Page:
As I began to lose interest (and the will to live), I did begin to wonder how many government agencies, quangos, “think tanks”, and policy makers does it take to cobble together a personalisation agenda. Clearly, it takes quite a few. Ironically in the very same year that David Milliband was launching his policy document proclaiming “new relationships with schools” another government department, the  Learning and Skills Development Agency (subsequently the Learning and Skills Network and now gone) funded a piece of research by Frank Coffield. This research poured quite a good deal of scorn on the notion that learning styles can identify an individual’s learning preferences.

I’m not sure I really got to the nub of learning styles (VAK or otherwise). I think it was little more than a policy convenience. It sounded right – it made sense. If you only engage with education at a conceptual level and do not engage with it at a practical level it probably sounds plausible. Whilst New Labour did not invent learning styles its adoption as a policy tool certainly elevated its status; ensuring that a profession obsessed with compliance would perpetuate its use way beyond its usefulness.

Subsequently the ECM policy agenda was shelved but not before a great deal was spent on glossy brochures and, professional development etc. Personalisation as a concept still exists albeit as ill defined as it ever was and teachers still formatively assess, mark, and deliver enjoyable sessions as much as they ever did. VAK learning styles are still being debunked on a daily basis. As for David Miliband we all know that after his brief stint in education he is no longer in politics.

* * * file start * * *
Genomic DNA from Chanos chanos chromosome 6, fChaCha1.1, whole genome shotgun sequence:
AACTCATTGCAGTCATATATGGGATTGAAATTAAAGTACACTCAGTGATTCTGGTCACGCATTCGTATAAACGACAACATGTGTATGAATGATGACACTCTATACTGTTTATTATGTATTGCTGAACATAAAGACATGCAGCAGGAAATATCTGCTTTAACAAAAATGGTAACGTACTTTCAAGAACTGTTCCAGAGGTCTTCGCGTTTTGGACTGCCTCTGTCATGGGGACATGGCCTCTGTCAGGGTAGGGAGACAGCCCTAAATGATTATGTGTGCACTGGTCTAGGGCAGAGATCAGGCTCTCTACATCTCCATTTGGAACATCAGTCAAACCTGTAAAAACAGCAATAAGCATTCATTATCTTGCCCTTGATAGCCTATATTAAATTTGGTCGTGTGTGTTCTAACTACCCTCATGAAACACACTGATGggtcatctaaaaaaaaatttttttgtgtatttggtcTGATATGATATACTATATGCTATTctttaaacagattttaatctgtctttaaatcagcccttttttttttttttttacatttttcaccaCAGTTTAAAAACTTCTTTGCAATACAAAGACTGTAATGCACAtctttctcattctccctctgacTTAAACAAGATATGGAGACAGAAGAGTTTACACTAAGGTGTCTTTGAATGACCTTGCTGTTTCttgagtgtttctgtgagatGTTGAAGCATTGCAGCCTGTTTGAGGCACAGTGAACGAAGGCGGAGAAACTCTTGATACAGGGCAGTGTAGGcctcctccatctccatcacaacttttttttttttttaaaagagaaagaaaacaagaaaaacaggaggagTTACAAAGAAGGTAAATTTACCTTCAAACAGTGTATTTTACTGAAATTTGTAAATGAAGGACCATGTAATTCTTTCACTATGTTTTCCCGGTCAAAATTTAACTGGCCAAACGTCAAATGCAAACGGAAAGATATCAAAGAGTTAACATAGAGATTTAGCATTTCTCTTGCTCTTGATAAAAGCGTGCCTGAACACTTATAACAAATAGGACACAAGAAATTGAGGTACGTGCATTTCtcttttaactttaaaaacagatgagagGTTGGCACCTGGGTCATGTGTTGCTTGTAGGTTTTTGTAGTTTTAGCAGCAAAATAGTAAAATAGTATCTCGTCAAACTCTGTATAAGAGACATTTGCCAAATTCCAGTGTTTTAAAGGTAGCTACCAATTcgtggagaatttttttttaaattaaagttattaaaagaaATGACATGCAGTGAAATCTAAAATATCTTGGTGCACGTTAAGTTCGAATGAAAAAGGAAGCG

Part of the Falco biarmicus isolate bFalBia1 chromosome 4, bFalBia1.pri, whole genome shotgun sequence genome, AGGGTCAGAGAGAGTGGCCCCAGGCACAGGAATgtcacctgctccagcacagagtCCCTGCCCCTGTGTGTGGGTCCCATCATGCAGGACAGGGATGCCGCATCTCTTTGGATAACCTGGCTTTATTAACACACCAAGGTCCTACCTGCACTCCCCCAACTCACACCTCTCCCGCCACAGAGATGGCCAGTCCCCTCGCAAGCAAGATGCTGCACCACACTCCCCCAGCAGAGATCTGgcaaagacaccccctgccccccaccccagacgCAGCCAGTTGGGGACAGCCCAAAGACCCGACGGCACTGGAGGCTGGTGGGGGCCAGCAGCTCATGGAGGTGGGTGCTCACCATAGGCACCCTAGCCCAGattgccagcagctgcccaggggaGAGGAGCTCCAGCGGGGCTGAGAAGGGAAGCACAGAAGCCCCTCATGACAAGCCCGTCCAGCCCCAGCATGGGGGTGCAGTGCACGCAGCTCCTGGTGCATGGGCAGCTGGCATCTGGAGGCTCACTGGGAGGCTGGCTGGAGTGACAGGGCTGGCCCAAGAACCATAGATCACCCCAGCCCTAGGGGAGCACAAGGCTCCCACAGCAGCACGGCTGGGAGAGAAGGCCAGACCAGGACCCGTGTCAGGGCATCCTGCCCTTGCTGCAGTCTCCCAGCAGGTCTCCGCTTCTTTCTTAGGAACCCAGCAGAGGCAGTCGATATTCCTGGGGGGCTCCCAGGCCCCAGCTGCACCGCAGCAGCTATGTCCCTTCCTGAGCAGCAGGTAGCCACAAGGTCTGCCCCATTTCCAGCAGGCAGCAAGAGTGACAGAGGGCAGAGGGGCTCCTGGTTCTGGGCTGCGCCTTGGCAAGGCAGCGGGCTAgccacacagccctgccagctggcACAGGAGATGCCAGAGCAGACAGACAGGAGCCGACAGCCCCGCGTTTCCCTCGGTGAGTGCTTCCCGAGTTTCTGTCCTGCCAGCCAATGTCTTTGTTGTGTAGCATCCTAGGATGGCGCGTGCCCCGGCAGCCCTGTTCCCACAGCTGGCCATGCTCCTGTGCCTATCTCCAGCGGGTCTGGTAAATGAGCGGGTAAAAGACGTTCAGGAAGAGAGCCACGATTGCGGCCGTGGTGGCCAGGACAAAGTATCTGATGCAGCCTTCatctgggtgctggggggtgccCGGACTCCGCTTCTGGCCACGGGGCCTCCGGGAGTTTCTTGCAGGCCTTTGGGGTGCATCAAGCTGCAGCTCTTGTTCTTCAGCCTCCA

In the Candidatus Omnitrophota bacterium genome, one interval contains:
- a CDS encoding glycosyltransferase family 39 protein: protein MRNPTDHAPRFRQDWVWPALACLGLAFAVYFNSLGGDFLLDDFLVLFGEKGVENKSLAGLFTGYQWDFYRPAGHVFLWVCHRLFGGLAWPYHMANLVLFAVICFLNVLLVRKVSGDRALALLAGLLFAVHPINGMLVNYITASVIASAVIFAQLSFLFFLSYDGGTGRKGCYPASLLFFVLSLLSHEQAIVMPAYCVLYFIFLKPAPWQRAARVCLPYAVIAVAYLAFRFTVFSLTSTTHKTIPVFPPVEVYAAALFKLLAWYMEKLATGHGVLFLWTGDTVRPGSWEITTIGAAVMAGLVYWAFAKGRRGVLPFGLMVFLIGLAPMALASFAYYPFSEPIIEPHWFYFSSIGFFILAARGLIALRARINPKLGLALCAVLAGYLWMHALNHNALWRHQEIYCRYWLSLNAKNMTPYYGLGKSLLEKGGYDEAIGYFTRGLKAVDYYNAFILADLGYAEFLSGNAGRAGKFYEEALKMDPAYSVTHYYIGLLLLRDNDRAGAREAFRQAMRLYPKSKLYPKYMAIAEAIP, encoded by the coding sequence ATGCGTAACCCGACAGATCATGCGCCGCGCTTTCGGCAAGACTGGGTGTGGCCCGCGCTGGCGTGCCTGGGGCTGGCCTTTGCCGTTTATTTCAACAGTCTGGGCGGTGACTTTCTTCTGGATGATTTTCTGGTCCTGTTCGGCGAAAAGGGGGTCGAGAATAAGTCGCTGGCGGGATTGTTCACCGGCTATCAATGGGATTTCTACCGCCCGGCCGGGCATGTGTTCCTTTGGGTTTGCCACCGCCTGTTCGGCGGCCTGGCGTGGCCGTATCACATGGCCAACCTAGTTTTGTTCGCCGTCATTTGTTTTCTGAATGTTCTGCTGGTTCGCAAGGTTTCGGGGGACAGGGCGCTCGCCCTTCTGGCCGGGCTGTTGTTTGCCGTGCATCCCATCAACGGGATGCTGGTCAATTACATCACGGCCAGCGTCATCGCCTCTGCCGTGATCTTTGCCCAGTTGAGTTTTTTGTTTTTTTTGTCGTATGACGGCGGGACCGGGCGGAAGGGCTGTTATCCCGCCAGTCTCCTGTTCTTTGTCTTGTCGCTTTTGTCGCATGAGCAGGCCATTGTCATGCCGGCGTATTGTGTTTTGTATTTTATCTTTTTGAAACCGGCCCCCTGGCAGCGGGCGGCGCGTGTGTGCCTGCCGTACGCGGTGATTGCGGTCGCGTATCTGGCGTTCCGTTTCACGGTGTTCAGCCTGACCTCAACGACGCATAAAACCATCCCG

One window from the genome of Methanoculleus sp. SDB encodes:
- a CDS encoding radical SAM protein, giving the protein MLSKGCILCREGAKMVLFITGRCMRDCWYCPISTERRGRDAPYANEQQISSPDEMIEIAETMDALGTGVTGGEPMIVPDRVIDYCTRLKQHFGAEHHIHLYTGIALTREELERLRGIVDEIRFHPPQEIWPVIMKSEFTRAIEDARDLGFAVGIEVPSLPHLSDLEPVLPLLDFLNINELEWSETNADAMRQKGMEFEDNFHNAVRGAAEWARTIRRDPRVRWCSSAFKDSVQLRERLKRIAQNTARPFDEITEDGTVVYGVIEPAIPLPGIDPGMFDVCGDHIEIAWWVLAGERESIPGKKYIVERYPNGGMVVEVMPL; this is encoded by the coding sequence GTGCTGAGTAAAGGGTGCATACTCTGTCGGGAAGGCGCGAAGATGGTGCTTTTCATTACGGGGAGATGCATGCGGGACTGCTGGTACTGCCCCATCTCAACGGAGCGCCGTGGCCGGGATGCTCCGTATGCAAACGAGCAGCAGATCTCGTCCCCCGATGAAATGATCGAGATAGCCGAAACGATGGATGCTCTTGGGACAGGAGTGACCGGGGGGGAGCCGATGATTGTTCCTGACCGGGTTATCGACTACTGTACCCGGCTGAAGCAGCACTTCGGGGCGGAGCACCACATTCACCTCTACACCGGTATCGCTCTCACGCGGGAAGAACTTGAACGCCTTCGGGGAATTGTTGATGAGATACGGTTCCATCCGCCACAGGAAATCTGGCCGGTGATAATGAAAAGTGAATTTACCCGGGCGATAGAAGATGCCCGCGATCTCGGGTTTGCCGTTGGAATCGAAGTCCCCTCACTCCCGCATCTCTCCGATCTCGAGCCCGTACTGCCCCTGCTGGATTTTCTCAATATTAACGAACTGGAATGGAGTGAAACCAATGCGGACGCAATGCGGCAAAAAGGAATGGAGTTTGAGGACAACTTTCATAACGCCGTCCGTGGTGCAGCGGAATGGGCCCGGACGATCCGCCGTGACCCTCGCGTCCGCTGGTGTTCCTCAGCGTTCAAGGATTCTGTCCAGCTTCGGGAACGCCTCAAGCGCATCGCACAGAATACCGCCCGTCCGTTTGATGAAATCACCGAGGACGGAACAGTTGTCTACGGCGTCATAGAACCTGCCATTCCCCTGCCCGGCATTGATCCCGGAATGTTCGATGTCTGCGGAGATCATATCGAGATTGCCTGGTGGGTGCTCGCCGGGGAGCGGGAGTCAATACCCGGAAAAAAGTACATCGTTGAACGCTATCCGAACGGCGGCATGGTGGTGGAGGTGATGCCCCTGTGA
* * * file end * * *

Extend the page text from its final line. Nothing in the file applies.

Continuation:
The moral of the tale is that as a profession we tend to think that someone somewhere knows more than we do. The “others” who just know. Often that is not the case. As often as not those making the decisions, or influencing decision makers, are not educational professors (in their ivory towers) but those who have made a career influencing people, journalists, think tankers, politicians and the like.

Tony Blair can say what he will about educational research but the evidence suggests that where there was good quality research he, and his colleagues, happily ignored it. In the same year David Miliband was launching personalisation, based on learning styles, another government department was releasing research that completely debunked the whole concept as barely having a scrap of evidence to support it.


1) This is based on a BLOG from 2013. In some cases Idleness does get things done.

2) No matter how bad New Labour were; the coalition has been infinitely worse.